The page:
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Interesting Reads This Week
Against conventional wisdom
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This week I read a lot of really bad articles; a lot of awful arguments poorly constructed. I don’t want to give these pieces any more publicity, even to refute them, so instead I will try to find the rays of light that peeked out from behind all the dross. And in those pieces, I found some things that challenge some conventional ways of thinking.
Much mo’ money, but I still got budget woes
There was some positive news this week. SHEEO released the annual Grapevine study showing significant increases for state-level higher education funding in the US, as shown in the chart below from the Chronicle.
Some things to bear in mind is that these numbers do not take inflation into account and don’t reflect the sizable drop in funding from federal sources as pandemic-era stimulus funds come to an end. Both of those issues are likely to have a big impact on higher education. Plus, as SHEEO points out in an article on the piece, a substantial amount of the funding from states comes in response to the need to lower tuition, or at least halt increases. Nevertheless, this is good news for higher education institutions.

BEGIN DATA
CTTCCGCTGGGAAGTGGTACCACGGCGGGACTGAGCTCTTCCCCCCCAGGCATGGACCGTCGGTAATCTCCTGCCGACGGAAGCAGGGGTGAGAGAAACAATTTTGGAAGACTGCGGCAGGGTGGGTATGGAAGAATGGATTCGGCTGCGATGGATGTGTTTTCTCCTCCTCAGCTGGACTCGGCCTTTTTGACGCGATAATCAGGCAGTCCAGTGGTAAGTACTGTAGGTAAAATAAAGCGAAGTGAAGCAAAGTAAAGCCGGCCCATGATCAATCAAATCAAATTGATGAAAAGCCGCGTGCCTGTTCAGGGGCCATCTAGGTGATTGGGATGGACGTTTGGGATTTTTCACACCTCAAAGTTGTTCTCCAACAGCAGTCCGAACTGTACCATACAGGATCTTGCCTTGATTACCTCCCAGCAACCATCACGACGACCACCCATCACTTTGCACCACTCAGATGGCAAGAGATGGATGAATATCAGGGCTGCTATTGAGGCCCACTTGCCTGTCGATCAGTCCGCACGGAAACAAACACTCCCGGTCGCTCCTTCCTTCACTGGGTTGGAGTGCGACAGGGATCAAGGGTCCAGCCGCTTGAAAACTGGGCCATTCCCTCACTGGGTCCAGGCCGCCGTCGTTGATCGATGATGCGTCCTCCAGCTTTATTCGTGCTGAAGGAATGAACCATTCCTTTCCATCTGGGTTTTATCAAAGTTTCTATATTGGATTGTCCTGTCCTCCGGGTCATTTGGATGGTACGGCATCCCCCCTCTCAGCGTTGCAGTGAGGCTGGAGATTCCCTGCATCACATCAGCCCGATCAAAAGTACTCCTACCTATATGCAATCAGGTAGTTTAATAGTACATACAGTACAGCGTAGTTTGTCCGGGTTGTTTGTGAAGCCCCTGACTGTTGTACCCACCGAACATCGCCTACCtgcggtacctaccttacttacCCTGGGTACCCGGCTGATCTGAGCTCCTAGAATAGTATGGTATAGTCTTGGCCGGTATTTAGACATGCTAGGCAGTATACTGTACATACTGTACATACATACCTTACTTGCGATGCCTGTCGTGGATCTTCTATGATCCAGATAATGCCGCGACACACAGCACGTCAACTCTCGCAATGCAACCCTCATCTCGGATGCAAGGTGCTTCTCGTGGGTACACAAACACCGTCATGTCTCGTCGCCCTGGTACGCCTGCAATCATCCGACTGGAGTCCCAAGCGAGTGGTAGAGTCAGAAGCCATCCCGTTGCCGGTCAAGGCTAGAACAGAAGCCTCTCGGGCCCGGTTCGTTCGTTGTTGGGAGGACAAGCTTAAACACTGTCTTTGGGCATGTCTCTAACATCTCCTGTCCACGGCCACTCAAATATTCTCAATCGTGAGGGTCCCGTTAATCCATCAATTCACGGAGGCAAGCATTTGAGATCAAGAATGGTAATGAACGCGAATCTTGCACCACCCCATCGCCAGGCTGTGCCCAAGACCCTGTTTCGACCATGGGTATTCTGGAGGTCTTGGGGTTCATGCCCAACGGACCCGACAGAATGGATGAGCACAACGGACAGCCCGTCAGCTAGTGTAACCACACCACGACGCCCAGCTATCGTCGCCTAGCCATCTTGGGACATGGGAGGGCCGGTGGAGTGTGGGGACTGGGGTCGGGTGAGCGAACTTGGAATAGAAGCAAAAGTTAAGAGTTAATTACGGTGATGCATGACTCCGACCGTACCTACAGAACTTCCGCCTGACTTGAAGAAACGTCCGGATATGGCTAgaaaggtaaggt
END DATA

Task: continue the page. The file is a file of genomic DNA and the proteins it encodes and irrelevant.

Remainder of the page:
One of the bad things I read this week was another diatribe about administrative bloat in higher education. I agree there is some bloat (layoffs at big tech companies are a sign that bloat is not confined to higher ed). And I get the temptation to look at folks who play support roles and complain that there are too many of them. I did the same thing when I was at Gartner, comparing the small number of analysts with the far (orders of magnitude) larger numbers of salespeople. But most of these arguments about bloat in higher education lack nuance, and the one I read this week was no exception.
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